16. Marion, N.; Nolan, S.P. Well-Defined N-Heterocyclic Carbenes-Palladium(II) Precatalysts for Cross-Coupling Reactions. Acc. Chem. Res. 2008, 41, 1440–1449. [Google Scholar] [CrossRef] [PubMed]
  17. Shen, W. Palladium catalyzed coupling of aryl chlorides with arylboronic acids. Tetrahedron Lett. 1997, 38, 5575–5578. [Google Scholar] [CrossRef]
  18. Littke, A.F.; Fu, G.C. Palladium-catalyzed coupling reactions of aryl chlorides. Angew. Chem. Int. Edit. 2002, 41, 4176–4211. [Google Scholar] [CrossRef]
  19. Bei, X.H.; Crevier, T.; Guram, A.S.; Jandeleit, B.; Powers, T.S.; Turner, H.W.; Uno, T.; Weinberg, W.H. A convenient palladium/ligand catalyst for Suzuki cross-coupling reactions of arylboronic acids and aryl chlorides. Tetrahedron Lett. 1999, 40, 3855–3858. [Google Scholar] [CrossRef]
  20. Herrmann, A.W.; Reisinger, C.-P.; Spiegler, M. Chelating N-heterocyclic carbene ligands in palladium-catalyzed heck-type reactions. J. Organomet. Chem. 1998, 557, 93–96. [Google Scholar] [CrossRef]
  21. Hazari, N.; Melvin, P.R.; Beromi, M.M. Well-defined nickel and palladium precatalysts for cross-coupling. Nat. Rev. Chem. 2017, 1, 16. [Google Scholar] [CrossRef] [Green Version]
  22. Andreu, M.G.; Zapf, A.; Beller, M. Molecularly defined palladium (0) monophosphine complexes as catalysts for efficient cross-coupling of aryl chlorides and phenylboronic acid. Chem. Commun. 2000, 24, 2475–2476. [Google Scholar] [CrossRef]
  23. Anastas, P.; Eghbali, N. Green Chemistry: Principles and Practice. Chem. Soc. Rev. 2010, 39, 301–312. [Google Scholar] [CrossRef]
  24. Jimenez-Gonzalez, C.; Ponder, C.S.; Broxterman, Q.B.; Manley, J.B. Using the Right Green Yardstick: Why Process Mass intensity Is Used in the Pharmaceutical Industry to Drive More Sustainable Processes. Org. Process Res. Dev. 2011, 15, 912–917. [Google Scholar] [CrossRef]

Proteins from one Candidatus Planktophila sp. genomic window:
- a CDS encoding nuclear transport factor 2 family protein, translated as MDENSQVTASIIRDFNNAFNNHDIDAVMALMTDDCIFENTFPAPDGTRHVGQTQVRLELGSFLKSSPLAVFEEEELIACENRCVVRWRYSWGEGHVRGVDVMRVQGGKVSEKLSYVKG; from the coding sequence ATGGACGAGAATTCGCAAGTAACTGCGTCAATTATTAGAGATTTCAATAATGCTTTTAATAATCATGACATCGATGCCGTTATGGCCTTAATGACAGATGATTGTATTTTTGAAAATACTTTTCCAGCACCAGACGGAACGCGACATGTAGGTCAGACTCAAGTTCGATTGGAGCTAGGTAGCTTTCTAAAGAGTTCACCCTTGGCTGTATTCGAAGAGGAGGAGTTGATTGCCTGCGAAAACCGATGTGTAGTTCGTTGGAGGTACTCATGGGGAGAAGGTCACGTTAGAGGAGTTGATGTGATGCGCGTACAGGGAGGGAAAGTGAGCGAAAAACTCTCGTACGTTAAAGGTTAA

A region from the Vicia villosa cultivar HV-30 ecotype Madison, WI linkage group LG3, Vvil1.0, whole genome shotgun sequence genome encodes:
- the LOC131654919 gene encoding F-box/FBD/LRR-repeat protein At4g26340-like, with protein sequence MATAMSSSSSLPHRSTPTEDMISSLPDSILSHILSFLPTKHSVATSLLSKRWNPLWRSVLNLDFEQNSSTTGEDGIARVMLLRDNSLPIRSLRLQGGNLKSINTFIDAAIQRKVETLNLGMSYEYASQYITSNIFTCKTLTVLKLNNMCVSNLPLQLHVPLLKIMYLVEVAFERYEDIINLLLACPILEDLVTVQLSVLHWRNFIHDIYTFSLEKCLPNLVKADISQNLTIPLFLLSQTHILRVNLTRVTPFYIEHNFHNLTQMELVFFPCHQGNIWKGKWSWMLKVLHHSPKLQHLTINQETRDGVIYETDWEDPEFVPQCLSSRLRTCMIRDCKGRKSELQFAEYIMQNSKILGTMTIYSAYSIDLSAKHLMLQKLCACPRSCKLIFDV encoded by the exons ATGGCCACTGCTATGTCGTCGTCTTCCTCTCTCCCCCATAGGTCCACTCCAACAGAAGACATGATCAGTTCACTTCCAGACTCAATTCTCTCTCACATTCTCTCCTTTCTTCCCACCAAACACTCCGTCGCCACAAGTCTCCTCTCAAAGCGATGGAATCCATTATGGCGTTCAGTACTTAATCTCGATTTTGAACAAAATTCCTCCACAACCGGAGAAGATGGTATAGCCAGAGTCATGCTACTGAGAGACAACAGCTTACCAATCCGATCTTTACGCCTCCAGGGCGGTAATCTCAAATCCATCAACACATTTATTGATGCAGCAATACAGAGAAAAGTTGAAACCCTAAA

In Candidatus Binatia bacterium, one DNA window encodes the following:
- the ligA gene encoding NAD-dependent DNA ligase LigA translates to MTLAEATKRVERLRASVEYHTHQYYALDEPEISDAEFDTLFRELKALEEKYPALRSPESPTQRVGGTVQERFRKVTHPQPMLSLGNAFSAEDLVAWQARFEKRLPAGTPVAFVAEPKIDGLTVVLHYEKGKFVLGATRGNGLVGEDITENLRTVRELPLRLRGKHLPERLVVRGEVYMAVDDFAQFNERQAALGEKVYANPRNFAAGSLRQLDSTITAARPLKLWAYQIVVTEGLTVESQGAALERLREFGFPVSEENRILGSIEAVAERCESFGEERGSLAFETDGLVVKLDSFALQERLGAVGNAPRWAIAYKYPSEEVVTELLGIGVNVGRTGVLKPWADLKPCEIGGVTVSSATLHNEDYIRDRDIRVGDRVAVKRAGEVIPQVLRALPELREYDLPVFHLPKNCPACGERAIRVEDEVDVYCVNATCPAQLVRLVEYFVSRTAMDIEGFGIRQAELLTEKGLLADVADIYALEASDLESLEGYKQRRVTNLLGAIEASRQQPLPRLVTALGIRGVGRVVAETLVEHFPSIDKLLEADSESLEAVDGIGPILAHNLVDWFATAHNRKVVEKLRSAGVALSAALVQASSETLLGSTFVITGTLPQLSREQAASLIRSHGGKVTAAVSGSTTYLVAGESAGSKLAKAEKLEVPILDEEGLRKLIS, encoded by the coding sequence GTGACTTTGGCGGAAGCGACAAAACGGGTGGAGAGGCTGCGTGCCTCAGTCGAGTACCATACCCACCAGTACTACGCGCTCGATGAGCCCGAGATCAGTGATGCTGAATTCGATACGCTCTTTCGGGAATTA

25. Byrne, F.P.; Jin, S.; Paggiola, G.; Petchey, T.H.M.; Clark, J.H.; Farmer, T.J.; Hunt, A.J.; Robert McElroy, C.; Sherwood, J. Tools and techniques for solvent selection: Green solvent selection guides. Sustain. Chem. Process. 2016, 4, 7. [Google Scholar] [CrossRef] [Green Version]
  26. Capello, C.; Fischer, U.; Hungerbuhler, K. What is a green solvent? A comprehensive framework for the environmental assessment of solvents. Green Chem. 2007, 9, 927–934. [Google Scholar] [CrossRef]
  27. Hooshmand, S.E.; Heidari, B.; Sedghi, R.; Varma, R.S. Recent advances in the Suzuki-Miyaura cross-coupling reaction using efficient catalysts in eco-friendly media. Green Chem. 2019, 21, 381–405. [Google Scholar] [CrossRef]
  28. Santoro, S.; Ferlin, F.; Luciani, L.; Ackermann, L.; Vaccaro, L. Biomass-derived solvents as effective media for cross-coupling reactions and C-H functionalization processes. Green Chem. 2017, 19, 1601–1612. [Google Scholar] [CrossRef]
  29. Nehzat, F.; Grivani, G. Two efficient ligand-assisted systems of two different ionic Schiff base ligands for palladium chloride catalyzed in Suzuki-Miyaura reaction. J. Chem. Sci. 2020, 132, 12. [Google Scholar] [CrossRef]